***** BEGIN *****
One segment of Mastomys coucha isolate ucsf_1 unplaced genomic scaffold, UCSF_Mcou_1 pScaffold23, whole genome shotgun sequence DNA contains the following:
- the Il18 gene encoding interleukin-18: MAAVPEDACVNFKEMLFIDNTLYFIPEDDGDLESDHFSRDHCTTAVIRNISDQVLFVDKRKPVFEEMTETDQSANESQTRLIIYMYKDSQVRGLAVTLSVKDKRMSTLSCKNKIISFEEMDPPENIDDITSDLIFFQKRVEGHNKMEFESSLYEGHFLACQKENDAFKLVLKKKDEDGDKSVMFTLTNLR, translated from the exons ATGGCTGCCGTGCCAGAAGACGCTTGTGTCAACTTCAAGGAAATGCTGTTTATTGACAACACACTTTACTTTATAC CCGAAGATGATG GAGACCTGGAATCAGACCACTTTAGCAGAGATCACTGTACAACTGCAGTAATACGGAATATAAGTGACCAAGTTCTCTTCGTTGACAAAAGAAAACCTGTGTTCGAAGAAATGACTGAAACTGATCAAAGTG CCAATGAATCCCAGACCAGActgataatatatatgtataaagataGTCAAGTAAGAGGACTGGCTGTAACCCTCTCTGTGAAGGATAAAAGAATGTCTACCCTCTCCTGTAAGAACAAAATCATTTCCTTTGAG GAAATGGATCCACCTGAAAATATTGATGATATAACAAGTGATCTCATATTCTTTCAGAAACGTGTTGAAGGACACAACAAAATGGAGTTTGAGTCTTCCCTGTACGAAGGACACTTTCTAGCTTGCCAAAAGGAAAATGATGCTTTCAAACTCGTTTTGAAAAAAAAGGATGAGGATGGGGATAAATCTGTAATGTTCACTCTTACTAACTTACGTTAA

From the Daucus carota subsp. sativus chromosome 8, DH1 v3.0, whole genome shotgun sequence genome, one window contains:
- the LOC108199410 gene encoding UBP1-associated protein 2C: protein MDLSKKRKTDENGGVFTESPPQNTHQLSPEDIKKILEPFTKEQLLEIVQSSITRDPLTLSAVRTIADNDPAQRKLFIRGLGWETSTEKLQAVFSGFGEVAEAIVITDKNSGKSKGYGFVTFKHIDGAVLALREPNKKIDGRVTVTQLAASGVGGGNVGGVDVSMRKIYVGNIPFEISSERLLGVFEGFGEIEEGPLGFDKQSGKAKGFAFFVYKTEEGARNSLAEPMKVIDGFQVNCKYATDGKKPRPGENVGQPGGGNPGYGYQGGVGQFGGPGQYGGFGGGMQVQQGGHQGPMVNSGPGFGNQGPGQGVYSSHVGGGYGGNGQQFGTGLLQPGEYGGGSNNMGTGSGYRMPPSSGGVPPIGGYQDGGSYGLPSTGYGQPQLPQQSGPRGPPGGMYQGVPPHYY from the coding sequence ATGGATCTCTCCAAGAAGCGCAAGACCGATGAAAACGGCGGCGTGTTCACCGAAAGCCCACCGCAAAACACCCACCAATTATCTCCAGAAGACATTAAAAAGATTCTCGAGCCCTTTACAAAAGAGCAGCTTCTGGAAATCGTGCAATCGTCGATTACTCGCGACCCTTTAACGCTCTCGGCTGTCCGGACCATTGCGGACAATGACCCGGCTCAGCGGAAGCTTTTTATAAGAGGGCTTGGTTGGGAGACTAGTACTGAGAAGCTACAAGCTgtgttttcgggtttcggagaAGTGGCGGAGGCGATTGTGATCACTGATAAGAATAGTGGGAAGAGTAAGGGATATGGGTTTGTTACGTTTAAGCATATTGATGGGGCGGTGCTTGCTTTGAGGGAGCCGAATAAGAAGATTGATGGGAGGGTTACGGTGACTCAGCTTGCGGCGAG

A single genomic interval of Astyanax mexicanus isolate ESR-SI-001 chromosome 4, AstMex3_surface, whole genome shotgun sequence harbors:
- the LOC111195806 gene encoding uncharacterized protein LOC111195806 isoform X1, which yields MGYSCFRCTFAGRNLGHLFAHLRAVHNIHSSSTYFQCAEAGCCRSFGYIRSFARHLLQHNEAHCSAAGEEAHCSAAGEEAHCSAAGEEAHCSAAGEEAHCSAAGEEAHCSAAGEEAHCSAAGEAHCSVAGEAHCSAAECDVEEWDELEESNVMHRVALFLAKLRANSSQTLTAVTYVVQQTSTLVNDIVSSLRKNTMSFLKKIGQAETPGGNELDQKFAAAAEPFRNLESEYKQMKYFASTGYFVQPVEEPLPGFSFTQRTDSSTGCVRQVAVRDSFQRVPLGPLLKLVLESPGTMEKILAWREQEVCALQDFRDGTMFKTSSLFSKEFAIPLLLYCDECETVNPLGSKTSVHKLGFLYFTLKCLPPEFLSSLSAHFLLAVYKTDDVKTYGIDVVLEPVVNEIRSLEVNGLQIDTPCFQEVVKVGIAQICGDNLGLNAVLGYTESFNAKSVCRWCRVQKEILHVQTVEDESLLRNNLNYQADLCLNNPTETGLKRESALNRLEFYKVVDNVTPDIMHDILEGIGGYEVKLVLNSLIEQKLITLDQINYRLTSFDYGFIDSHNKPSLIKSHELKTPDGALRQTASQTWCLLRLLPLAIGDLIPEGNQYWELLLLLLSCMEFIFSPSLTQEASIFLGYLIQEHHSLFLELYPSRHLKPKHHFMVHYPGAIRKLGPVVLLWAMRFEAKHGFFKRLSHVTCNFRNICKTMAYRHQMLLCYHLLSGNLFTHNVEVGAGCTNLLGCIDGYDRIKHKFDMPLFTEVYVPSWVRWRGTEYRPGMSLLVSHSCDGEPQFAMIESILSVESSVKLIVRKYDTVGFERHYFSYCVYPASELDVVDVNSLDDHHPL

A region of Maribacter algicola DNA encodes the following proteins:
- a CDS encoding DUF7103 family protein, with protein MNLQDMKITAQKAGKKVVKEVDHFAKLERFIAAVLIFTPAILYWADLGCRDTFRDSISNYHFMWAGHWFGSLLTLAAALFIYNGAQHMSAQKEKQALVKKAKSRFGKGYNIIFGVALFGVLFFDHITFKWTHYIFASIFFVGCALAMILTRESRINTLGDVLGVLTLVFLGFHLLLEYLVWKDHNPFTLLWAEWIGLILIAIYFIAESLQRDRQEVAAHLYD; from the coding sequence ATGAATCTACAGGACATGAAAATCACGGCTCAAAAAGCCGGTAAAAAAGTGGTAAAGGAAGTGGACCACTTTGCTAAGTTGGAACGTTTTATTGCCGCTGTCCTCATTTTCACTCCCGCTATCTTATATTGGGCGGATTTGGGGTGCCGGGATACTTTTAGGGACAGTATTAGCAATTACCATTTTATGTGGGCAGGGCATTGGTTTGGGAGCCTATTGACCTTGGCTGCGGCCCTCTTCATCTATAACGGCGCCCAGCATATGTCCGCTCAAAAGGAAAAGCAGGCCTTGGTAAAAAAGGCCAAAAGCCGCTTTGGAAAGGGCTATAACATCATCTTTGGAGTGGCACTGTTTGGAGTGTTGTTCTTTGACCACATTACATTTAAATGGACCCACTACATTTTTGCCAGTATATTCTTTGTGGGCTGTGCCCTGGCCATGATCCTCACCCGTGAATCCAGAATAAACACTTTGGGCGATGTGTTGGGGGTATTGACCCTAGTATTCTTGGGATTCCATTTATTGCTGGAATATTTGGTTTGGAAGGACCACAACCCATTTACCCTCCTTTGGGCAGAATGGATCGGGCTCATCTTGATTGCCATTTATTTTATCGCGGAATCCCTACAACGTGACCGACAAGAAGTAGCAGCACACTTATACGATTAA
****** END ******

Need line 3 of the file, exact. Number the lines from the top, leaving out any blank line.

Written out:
From the Daucus carota subsp. sativus chromosome 8, DH1 v3.0, whole genome shotgun sequence genome, one window contains: